To Helen Radford, the message she and her team wanted to send was simple.
“This is about people, and we care about our young curlers,” Curling Canada‘s Youth and Nextgen Manager said.
She realized that the hardest-hit curlers during the pandemic were the youth, especially those who lost out on their last year of junior eligibility.
“It’s a very important cohort of athletes,” she said. “We wanted to provide opportunities where they could continue to curl together.”
With that in mind, Curling Canada announced a trio of new events for young curlers, including the U-15 Rockfest, U-23, and U-25 Invitational.
“It’s pretty exciting for us,” said four-time provincial junior men’s champion Rylan Kleiter. “Especially with having to make a jump into the men’s game, this will give us a few more opportunities to prepare for the next step.”
“The programs that we now have are built through a system,” Radford explained. “We can track our athletes from the playground to the podium.”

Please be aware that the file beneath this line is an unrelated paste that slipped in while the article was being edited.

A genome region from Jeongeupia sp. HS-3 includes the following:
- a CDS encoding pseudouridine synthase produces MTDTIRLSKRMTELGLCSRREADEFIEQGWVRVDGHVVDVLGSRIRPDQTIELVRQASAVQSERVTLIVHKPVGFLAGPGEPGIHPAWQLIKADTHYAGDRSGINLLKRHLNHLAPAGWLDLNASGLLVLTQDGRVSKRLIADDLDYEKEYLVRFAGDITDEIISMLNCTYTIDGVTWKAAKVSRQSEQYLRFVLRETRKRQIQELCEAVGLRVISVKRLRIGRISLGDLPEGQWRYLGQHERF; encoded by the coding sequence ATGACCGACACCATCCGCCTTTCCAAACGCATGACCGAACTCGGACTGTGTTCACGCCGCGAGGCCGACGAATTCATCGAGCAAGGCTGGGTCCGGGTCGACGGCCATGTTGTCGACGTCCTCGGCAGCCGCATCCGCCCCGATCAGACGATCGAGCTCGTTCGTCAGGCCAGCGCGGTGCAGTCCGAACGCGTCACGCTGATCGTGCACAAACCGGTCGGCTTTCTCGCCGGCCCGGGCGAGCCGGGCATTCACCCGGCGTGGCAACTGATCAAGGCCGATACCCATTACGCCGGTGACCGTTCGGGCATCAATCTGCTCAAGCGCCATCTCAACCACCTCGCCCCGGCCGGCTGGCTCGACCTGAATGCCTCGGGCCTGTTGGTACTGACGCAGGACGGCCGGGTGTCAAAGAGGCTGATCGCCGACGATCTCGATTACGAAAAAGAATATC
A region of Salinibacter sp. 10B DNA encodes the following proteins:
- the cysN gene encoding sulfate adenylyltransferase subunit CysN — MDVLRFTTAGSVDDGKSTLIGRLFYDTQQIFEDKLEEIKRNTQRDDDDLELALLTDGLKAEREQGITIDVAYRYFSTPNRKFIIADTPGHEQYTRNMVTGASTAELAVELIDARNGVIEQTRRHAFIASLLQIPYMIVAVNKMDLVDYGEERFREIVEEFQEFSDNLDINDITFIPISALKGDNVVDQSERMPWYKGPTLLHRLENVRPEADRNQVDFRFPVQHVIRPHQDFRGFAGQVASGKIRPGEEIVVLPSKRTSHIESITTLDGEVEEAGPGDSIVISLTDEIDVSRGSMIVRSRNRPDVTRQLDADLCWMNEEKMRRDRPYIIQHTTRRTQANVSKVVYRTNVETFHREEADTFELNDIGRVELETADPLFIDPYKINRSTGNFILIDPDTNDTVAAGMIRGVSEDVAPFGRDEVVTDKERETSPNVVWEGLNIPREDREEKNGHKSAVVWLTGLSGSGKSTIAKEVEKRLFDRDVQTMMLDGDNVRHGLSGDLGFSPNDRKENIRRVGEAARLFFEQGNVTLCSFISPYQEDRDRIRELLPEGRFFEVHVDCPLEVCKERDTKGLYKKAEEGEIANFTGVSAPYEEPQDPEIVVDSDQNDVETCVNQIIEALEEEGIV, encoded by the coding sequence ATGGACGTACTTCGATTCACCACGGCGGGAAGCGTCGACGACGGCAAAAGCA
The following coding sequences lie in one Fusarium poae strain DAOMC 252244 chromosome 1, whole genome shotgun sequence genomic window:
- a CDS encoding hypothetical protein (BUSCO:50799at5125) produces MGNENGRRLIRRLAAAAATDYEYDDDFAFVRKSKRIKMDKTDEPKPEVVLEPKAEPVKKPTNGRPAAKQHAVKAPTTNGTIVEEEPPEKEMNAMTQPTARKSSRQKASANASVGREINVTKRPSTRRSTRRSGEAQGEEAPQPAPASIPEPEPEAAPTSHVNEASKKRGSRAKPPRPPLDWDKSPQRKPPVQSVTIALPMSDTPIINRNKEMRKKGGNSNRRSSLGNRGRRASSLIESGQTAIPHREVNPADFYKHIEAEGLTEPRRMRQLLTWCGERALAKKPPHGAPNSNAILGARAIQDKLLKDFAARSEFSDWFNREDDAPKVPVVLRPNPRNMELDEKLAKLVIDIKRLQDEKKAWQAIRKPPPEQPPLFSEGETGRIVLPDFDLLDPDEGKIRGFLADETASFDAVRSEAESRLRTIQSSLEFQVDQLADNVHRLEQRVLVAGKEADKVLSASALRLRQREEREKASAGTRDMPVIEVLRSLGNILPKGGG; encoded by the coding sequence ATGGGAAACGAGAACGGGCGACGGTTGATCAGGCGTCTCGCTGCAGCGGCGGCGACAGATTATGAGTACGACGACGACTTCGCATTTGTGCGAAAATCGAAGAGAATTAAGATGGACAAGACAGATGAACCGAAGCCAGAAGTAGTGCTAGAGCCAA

Even though Kleiter’s rink out of the Sutherland Curling Club in Saskatoon has fared well at men’s events throughout the province, he’s excited at the prospect of competing nationally against his peers.
“(Any opportunity) to play against the best teams in the rest of Canada that are around our age is going to be extremely beneficial for us,” he said.
Radford and her team also viewed the addition of the U-25 tournament as a way to help young curlers balance sport, work, and school.
“We know it’s a difficult stage when they’re in university or starting a career, early on,” Radford said. “So, we’re happy to be able to provide something for them.”
One curler who could take advantage of that is 2020 Saskatchewan Junior Women’s Champion Ashley Thevenot.
Even before pandemic restrictions and cancellations came into effect, Thevenot had decided not to compete this year, in order to give herself more time to focus on finishing her post-secondary education.
“It’s a great opportunity for lots of curlers who are my age,” Thevenot said. “I thought my junior career was over and now there’s this U-25. It’s definitely something that I would look into.”
Even removed from competition, her love of the sport has kept her training, whether it’s for U-25, mixed doubles, or women’s.
“I don’t think I could, like, have a point in my life where I cut off curling completely,” she chuckled.
No surprise to Radford, citing support from Saskatchewan since the events were announced.
“I’ve heard from more people in Saskatchewan that in any other province or territory,” she said.